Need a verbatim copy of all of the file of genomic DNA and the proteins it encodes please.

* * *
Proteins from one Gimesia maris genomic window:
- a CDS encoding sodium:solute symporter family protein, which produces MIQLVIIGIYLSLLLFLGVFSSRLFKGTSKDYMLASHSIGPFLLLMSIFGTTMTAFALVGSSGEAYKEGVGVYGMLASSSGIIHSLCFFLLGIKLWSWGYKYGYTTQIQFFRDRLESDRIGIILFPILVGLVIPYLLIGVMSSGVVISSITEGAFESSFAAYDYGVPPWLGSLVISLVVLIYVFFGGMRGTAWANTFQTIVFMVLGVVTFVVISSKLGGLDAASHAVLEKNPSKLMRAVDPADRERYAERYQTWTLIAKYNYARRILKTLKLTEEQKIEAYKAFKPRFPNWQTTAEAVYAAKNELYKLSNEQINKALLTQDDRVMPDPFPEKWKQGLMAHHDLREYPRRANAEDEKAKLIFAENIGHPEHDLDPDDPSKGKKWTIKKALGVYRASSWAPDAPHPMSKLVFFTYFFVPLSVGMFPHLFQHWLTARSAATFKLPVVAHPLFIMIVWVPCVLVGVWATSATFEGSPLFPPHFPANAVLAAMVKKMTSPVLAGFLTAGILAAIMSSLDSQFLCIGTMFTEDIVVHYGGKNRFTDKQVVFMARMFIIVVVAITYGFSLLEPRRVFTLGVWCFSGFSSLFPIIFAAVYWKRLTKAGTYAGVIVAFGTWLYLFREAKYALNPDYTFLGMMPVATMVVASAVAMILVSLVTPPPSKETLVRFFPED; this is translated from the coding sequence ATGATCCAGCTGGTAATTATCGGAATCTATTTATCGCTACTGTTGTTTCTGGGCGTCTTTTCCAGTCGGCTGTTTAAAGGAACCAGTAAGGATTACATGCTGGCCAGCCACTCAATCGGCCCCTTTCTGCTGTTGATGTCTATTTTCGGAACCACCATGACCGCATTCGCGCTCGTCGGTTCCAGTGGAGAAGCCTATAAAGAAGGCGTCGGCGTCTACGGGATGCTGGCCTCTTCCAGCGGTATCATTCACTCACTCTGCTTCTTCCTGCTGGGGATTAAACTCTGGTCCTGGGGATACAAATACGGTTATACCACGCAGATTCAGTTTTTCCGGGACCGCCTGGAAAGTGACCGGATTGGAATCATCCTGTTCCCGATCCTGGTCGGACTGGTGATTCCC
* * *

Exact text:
Proteins from one Gimesia maris genomic window:
- a CDS encoding sodium:solute symporter family protein, which produces MIQLVIIGIYLSLLLFLGVFSSRLFKGTSKDYMLASHSIGPFLLLMSIFGTTMTAFALVGSSGEAYKEGVGVYGMLASSSGIIHSLCFFLLGIKLWSWGYKYGYTTQIQFFRDRLESDRIGIILFPILVGLVIPYLLIGVMSSGVVISSITEGAFESSFAAYDYGVPPWLGSLVISLVVLIYVFFGGMRGTAWANTFQTIVFMVLGVVTFVVISSKLGGLDAASHAVLEKNPSKLMRAVDPADRERYAERYQTWTLIAKYNYARRILKTLKLTEEQKIEAYKAFKPRFPNWQTTAEAVYAAKNELYKLSNEQINKALLTQDDRVMPDPFPEKWKQGLMAHHDLREYPRRANAEDEKAKLIFAENIGHPEHDLDPDDPSKGKKWTIKKALGVYRASSWAPDAPHPMSKLVFFTYFFVPLSVGMFPHLFQHWLTARSAATFKLPVVAHPLFIMIVWVPCVLVGVWATSATFEGSPLFPPHFPANAVLAAMVKKMTSPVLAGFLTAGILAAIMSSLDSQFLCIGTMFTEDIVVHYGGKNRFTDKQVVFMARMFIIVVVAITYGFSLLEPRRVFTLGVWCFSGFSSLFPIIFAAVYWKRLTKAGTYAGVIVAFGTWLYLFREAKYALNPDYTFLGMMPVATMVVASAVAMILVSLVTPPPSKETLVRFFPED; this is translated from the coding sequence ATGATCCAGCTGGTAATTATCGGAATCTATTTATCGCTACTGTTGTTTCTGGGCGTCTTTTCCAGTCGGCTGTTTAAAGGAACCAGTAAGGATTACATGCTGGCCAGCCACTCAATCGGCCCCTTTCTGCTGTTGATGTCTATTTTCGGAACCACCATGACCGCATTCGCGCTCGTCGGTTCCAGTGGAGAAGCCTATAAAGAAGGCGTCGGCGTCTACGGGATGCTGGCCTCTTCCAGCGGTATCATTCACTCACTCTGCTTCTTCCTGCTGGGGATTAAACTCTGGTCCTGGGGATACAAATACGGTTATACCACGCAGATTCAGTTTTTCCGGGACCGCCTGGAAAGTGACCGGATTGGAATCATCCTGTTCCCGATCCTGGTCGGACTGGTGATTCCC